“We all get them,” and they’re annoyingly harmless; chain letters. Don’t pass them on and your wishes won’t come true at midnight or nobody will love you. Or, in the case of the 2010 film Chain Letter, the consequence for not passing on a harmless chain letter is death. This harsh penalty makes for an interesting kill. The featured clip above shows Chain Letter’s serial killer, Chain Man, using his favorite choice of weapon to finish off his victims: chains. In one killing sequence, the Chain Man chains the separate legs of a high school girl, played by Nikki Reed, to two separate cars. The cars belong to the girl’s parents and as they take their separate cars to work one morning, they unknowingly drag their chained daughter from the garage. When the parents split in opposite directions to go to work, so does the body of their daughter. Riiiiiip! I haven’t winced this bad in years.
The ground was no longer safe with graboids on the loose in the 1990 film, Tremors. Graboids, fictitious worm-like creatures that lived and traveled underground, devoured anything that made noise above ground; including humans. Though Tremors was a box office failure which barely broke even, it was a runaway hit on home video, later becoming a cult classic. The unique creature concept of the graboids, blind entities that sensed prey by vibrations in the ground, made for entertaining chases of cat-and-mouse, with human consumption. Graboids devoured humans whole with their four-digit mouths and multiple, prehensile snake-like tongues. This video clip from Tremors 3 shows a graboid doing what it does best, eating people alive.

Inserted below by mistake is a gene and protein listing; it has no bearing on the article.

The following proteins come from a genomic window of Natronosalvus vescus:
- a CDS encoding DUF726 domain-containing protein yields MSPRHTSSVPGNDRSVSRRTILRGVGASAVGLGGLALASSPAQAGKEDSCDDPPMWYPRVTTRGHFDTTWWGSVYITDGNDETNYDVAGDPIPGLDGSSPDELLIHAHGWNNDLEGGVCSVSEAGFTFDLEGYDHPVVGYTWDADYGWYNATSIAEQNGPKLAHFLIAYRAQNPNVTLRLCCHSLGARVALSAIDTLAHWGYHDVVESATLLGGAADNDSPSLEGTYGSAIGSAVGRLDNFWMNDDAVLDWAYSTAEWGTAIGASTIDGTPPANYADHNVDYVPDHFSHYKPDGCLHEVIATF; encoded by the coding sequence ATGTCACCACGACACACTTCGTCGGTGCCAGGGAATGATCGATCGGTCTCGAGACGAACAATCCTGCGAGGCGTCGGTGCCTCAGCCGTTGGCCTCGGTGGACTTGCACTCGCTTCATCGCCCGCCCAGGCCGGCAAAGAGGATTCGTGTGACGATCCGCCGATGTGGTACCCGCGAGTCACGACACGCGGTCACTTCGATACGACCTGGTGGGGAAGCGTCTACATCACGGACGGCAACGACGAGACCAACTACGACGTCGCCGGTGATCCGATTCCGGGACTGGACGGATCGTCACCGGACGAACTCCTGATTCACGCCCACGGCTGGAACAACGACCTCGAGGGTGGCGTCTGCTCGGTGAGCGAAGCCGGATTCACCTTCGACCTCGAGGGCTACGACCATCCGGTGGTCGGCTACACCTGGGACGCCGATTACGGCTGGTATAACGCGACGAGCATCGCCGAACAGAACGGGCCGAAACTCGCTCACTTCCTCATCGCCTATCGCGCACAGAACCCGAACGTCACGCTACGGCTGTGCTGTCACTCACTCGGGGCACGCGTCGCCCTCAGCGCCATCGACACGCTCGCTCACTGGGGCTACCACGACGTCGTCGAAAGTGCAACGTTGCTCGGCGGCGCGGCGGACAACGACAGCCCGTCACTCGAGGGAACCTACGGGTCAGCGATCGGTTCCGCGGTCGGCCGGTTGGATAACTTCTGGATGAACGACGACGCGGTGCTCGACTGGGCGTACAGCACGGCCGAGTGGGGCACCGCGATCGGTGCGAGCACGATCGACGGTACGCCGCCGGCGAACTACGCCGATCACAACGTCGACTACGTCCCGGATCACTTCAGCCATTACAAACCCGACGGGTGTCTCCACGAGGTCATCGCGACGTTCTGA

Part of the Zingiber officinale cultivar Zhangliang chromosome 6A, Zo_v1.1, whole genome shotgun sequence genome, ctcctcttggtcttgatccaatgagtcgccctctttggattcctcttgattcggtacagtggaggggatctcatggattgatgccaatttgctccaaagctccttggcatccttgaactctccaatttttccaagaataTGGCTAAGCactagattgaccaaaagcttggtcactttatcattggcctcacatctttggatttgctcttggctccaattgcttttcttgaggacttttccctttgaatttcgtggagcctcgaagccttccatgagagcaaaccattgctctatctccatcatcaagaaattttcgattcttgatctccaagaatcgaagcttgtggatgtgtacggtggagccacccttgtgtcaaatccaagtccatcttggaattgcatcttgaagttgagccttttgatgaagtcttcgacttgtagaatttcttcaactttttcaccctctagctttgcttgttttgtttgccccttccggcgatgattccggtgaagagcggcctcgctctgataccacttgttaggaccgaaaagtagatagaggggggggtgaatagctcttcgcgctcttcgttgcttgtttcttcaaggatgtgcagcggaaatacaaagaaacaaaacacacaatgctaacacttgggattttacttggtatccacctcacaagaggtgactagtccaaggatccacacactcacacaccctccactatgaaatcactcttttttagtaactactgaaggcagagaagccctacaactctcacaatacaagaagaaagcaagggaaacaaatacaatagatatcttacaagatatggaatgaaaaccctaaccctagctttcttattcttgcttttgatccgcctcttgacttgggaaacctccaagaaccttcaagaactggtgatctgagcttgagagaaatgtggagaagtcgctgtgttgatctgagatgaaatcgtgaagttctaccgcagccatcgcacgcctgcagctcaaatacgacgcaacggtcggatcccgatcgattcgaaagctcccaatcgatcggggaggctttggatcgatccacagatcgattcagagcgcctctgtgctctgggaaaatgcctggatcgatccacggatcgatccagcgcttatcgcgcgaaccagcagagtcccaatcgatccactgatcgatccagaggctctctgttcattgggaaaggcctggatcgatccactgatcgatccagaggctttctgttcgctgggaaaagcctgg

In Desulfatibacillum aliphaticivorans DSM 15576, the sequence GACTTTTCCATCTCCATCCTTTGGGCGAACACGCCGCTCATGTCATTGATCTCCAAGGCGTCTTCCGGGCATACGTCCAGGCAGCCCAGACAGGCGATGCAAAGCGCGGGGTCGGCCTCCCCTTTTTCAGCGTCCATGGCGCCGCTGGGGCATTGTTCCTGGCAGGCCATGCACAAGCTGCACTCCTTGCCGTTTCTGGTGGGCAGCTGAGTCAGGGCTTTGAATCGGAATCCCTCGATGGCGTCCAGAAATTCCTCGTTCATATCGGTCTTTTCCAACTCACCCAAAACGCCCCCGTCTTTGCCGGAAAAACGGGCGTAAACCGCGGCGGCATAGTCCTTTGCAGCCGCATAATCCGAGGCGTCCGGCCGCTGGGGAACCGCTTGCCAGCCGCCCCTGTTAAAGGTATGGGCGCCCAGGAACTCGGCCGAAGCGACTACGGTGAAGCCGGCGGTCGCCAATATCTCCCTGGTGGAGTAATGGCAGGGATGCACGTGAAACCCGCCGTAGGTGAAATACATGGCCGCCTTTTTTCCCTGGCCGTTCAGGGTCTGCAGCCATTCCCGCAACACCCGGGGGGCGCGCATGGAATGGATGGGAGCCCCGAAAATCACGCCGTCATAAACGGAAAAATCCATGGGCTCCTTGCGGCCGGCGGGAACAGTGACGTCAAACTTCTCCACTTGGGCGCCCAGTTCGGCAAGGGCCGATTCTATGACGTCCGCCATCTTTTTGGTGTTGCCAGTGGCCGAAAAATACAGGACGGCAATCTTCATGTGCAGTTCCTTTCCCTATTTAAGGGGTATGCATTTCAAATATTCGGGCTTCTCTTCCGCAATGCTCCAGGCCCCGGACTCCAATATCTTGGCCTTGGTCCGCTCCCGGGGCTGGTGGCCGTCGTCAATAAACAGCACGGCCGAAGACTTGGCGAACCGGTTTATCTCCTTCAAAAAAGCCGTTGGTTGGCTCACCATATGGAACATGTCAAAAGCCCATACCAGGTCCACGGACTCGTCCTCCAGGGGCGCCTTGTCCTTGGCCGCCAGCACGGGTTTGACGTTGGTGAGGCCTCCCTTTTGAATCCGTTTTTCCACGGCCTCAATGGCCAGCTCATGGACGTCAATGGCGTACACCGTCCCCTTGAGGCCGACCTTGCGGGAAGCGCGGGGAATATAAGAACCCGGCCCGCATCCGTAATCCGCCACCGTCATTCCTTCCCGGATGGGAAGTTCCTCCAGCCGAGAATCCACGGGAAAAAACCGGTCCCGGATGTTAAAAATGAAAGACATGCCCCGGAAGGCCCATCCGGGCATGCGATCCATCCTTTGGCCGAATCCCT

It’s fun to play games. It’s even more fun to win. In the 1997 movie, Cube, if you win – you keep your life. If you lose – you die. Cube, a low budget award-winning film, placed unsuspecting people inside a cube and left the players to solve the puzzle of the cube to survive. The beginning of this clip (which can’t be embedded) features the unique death of a player as he tests the fields of the cube and finds himself diced into cubes. Another notable and obvious mention would be the Saw film series and the many games Jigsaw played with his victims.
Resident Evil, a popular zombie movie released in 2002, was roughly based on a video game of the same title. In the movie, lead character Alice, played by Milla Jovovich, and gang try to get past an obstacle to discover what’s wrong with the Hive, a secret underground government facility testing biohazardous chemicals for warfare. The intruders trigger the Hive’s defense mechanism and ensues a battle of man vs. machine intelligence. The trapped people try to out-maneuver the program’s defense and find themselves victims of the laser.
One of the most haunting scenes in cinema history, and still terrifyingly realistic today, is the nuclear nightmare scene from 1991, Terminator 2: Judgement Day. Nuclear footage was studied for hours by a special effects team to make the nuclear blast as realistic as possible. Large-scale miniature buildings were built and blown away using air mortars to mimic the destruction of Los Angeles. Computer imagery was later used to generate the nuclear blast rippling through the city. The scene here shows Sarah Conner falling asleep and dreaming about a future war she knows will happen. Her present self tries to warn her dream self playing with her son, John Conner, on a playground. The nuclear bomb that exploded was caused by a self-thinking computer program called SkyNet that seeks to annihilate mankind.
See the infamous chest-bursting alien from the movie Aliens with a, uhh… alternative motive.